(6)If the chief executive refuses to give an approval, the chief executive must immediately give the licensed provider an information notice for the decision.

s 162 amd 1999 No. 8 s 128; 1999 No. 77 s 182

163Use of regulated interactive gambling equipment

(1)A licensed provider must not use any regulated interactive gambling equipment in conducting an authorised game unless the equipment is approved interactive gambling equipment.

Maximum penalty—200 penalty units.

(2)An agent of a licensed provider must not use any regulated interactive gambling equipment for the conduct of an authorised game by the licensed provider unless the equipment is approved interactive gambling equipment.

Maximum penalty—200 penalty units.

(3)A licensed provider or agent must not modify approved interactive gambling equipment unless the modification is approved by the chief executive in writing.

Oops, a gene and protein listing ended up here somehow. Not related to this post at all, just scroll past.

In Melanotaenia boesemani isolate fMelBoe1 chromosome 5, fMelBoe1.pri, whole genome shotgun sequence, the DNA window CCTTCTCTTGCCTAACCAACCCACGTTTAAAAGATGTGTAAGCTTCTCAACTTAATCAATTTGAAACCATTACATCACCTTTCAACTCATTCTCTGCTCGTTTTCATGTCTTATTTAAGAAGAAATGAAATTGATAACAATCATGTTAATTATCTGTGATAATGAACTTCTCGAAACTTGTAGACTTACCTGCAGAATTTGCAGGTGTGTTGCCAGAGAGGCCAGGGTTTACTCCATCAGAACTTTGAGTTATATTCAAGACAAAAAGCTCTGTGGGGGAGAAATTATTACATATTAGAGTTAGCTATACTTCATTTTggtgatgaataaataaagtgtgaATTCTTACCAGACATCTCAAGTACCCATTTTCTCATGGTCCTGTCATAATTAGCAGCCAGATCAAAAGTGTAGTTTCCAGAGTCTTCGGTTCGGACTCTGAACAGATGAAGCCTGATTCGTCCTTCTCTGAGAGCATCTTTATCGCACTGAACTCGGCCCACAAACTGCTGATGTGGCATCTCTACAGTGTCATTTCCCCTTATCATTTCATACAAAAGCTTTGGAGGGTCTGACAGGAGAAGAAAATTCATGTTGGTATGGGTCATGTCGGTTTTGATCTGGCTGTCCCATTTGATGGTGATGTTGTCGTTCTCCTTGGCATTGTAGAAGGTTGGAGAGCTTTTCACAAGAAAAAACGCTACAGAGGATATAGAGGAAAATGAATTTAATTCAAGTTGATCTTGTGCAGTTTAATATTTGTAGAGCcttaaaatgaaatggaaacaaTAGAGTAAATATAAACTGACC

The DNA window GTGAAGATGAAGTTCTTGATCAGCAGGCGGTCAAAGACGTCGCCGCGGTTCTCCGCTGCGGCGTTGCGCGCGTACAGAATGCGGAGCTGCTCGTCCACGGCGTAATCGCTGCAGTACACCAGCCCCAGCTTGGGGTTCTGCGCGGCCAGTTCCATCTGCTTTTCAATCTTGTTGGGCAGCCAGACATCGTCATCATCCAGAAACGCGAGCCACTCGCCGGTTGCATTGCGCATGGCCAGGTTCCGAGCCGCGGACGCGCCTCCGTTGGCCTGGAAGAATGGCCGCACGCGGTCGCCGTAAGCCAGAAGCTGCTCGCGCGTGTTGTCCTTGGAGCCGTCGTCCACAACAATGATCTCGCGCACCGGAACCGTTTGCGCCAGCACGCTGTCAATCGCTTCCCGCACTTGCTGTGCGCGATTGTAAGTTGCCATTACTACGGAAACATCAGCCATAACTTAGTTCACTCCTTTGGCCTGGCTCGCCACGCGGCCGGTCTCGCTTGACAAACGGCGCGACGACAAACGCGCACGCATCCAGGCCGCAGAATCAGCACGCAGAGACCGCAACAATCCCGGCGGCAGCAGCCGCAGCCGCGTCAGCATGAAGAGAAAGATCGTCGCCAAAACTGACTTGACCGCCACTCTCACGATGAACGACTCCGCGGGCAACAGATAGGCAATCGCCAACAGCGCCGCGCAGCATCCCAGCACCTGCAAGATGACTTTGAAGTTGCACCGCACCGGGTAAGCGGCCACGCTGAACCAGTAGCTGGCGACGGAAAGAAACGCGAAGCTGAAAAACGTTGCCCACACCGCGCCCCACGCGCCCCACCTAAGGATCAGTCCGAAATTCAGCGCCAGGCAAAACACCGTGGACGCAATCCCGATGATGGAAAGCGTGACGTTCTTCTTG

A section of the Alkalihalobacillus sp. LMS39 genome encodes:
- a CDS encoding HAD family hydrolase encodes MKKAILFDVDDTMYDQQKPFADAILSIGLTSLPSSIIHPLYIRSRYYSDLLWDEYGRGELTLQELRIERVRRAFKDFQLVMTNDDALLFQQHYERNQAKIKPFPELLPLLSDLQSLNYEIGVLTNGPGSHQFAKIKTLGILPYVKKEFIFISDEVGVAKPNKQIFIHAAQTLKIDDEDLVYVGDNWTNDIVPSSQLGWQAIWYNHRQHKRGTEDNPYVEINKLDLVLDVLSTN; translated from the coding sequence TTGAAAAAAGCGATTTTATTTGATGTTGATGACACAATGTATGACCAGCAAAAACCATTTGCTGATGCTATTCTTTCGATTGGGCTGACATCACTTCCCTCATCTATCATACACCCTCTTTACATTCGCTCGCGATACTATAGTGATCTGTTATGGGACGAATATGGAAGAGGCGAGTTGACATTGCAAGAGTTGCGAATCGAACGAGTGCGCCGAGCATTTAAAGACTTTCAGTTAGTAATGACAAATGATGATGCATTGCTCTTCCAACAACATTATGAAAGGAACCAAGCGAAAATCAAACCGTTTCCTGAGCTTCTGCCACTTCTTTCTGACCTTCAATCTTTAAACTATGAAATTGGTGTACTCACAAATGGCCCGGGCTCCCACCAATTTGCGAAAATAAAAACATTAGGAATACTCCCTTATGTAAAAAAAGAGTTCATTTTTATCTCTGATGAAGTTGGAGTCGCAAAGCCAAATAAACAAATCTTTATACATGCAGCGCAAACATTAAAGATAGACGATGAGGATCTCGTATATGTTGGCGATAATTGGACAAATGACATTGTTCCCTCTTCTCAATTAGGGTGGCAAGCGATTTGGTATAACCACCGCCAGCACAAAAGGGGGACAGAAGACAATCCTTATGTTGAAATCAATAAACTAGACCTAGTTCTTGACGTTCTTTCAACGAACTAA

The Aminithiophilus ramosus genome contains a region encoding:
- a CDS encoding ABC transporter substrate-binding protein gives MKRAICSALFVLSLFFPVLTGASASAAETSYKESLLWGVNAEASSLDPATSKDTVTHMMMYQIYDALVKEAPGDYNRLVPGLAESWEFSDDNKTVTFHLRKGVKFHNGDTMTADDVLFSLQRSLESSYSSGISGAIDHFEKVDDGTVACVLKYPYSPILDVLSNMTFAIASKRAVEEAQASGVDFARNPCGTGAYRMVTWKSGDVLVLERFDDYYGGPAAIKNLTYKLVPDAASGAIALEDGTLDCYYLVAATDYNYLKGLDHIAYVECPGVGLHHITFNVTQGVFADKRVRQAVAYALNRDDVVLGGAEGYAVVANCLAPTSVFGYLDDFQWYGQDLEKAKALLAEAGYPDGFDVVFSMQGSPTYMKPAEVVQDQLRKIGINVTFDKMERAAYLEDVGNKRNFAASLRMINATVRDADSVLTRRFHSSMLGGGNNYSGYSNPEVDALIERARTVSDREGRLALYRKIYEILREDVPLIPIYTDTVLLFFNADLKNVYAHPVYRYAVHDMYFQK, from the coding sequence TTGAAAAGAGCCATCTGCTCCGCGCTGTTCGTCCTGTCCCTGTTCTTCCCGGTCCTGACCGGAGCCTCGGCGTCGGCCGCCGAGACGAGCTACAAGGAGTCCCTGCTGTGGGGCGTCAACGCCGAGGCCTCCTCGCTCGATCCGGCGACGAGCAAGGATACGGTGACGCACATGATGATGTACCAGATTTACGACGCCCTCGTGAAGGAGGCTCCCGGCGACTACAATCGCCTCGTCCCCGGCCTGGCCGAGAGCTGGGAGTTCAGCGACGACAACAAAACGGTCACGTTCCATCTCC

Maximum penalty for subsection (3)—200 penalty units.

s 163 amd 2004 No. 21 s 67

163AApproved evaluators

The Governor in Council may, under a regulation, declare an entity to be an approved entity for evaluating regulated interactive gambling equipment.

s 163A ins 1999 No. 77 s 183

Division 15 Advertising

164Advertising interactive gambling

(1)A person must not advertise an interactive game in Queensland unless the game is an authorised game or an exempt game.

Maximum penalty—200 penalty units or 2 years imprisonment.

(2)A person must not advertise an authorised game in Queensland without approval of the relevant authorised provider.

Maximum penalty for subsection (2)—40 penalty units.

s 164 amd 2018 No. 13 s 74

165Incidental requirements for advertisements

A person who advertises an authorised game must take reasonable steps to ensure the advertisement—
(a)is not indecent or offensive; and
(b)is based on fact; and
(c)is not false, deceptive or misleading in a material particular.

166Directions about advertising

(1)If the chief executive reasonably believes an advertisement about an authorised game does not comply with section 165, the chief executive may direct the person appearing to be responsible for authorising the advertisement to take the appropriate steps—